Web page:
[Cross-posted from Whistleblowing Today] On Tuesday, the U.S. Senate Select Committee on Intelligence (SSCI) released an unclassified summary of its classified report on the Central Intelligence Agency’s Detention and Interrogation Program. In a forward, Sen. Dianne Feinstein, the committee chair, writes, “it is my personal conclusion that, under any common meaning of the term, CIA detainees were tortured. I also believe that the conditions of confinement, and the use of authorized and unauthorized interrogation and conditioning techniques were cruel, inhuman and degrading. I believe the evidence of this is overwhelming and incontrovertible.” (more…)
by Linda Lewis Sep. 20, 2014
[Originally posted Sep. 18 at Whistleblowing Today]
At a hearing on Capitol Hill last Tuesday, witnesses delivered a combination of good news and dire predictions in testimonies on the state of whistleblowing in the federal government. The hearing, “Examining the Administration’s Treatment of Whistleblowers,” was held September 9 by the Government Oversight and Reform Committee, Subcommittee on the Federal Workforce, US Postal Service and the Federal Census. (more…)
Globally, whistleblowers in government, corporate world and NGOs were murdered, belittled, discredited and dubbed mentally ill. but they managed to shake up things—sometimes.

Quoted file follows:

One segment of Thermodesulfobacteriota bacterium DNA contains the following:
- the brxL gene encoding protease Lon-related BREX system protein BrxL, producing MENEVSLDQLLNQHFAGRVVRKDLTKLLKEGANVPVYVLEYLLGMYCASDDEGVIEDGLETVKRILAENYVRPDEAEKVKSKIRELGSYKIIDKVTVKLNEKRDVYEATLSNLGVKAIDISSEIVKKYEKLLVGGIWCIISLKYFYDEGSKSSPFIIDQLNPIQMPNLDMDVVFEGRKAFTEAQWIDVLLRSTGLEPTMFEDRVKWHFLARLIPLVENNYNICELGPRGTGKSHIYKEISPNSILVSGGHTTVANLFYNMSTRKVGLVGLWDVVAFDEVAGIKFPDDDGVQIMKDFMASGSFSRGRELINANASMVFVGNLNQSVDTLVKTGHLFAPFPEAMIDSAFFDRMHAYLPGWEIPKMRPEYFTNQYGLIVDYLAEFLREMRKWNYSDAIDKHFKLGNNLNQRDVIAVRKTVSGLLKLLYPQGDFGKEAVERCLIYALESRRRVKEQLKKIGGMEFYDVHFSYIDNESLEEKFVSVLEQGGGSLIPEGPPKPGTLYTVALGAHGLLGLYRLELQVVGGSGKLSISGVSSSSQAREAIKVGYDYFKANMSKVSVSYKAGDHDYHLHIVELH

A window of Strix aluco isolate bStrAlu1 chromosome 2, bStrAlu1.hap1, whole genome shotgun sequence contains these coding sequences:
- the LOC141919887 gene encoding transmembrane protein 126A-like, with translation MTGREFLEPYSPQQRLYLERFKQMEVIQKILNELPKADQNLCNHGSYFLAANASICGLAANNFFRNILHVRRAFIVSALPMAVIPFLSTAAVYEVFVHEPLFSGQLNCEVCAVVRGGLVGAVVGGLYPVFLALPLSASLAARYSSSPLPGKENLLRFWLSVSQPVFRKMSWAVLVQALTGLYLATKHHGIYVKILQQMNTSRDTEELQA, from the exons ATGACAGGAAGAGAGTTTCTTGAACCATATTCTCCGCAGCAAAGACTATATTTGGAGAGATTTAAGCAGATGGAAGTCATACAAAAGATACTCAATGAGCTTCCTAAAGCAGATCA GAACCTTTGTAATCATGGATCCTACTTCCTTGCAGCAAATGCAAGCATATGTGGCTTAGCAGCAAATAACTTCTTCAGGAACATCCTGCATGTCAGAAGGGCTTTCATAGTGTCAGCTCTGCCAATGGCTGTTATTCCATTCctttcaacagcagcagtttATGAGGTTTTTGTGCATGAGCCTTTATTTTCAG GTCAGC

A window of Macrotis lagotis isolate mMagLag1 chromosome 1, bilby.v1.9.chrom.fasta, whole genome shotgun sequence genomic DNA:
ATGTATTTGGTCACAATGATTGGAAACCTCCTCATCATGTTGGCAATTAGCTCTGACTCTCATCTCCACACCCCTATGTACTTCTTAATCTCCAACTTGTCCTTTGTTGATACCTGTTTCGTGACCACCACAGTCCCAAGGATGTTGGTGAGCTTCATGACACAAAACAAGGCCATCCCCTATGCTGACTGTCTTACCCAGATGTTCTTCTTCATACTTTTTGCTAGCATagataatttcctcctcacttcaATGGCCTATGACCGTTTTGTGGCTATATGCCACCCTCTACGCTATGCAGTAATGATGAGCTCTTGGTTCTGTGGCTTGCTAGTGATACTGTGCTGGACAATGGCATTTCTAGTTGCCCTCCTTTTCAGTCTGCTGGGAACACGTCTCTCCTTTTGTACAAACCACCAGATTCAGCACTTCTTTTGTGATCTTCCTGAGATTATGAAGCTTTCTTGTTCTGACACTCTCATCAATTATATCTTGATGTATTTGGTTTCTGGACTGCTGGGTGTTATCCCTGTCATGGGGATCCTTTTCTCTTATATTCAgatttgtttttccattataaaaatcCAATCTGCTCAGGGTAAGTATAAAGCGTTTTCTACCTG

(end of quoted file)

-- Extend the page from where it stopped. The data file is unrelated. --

By Alam Srinivas, India Legal, May 21, 2014. Republished with permission.
REMEMBER Satyendra Dubey? Shanmughan Manjunath? Vijay Pandhare? Or Dinesh Thakur? Don’t feel bad if you don’t. Apart from Dubey, all of them were little-known whistleblowers in government and India Inc., who exposed corruption and vanished after being in the news for a few days. Two of them were brutally murdered; Dubey, after he spoke about the shenanigans in the Golden Quadrilateral highway project, and Manjunath, when he talked about petrol adulteration.
Pandhare and Thakur, however, were successful in their endeavors. The former blew the whistle on Maharashtra’s irrigation scam that led to the resignation of the state’s deputy chief minister, Ajit Pawar. After retirement from the bureaucracy, he joined the Aam Aadmi Party. The latter’s expose on pharma major Ranbaxy Laboratories led to a ban on sale of the firm’s drugs in the US, and investigations in India. The US Justice Department gave him a reward of nearly $50 million.
By David E. Haynes
Millions of Americans rely upon the federal Medicare and Medicaid programs for their health care services. In order to fund these critical services, the federal government spends billions each year. In 2013, the federal government spent $772 billion on health insurance programs, nearly two-thirds of which went to Medicare. The funds for Medicare and Medicaid are financed by companies and individuals, who contribute by paying taxes. (more…)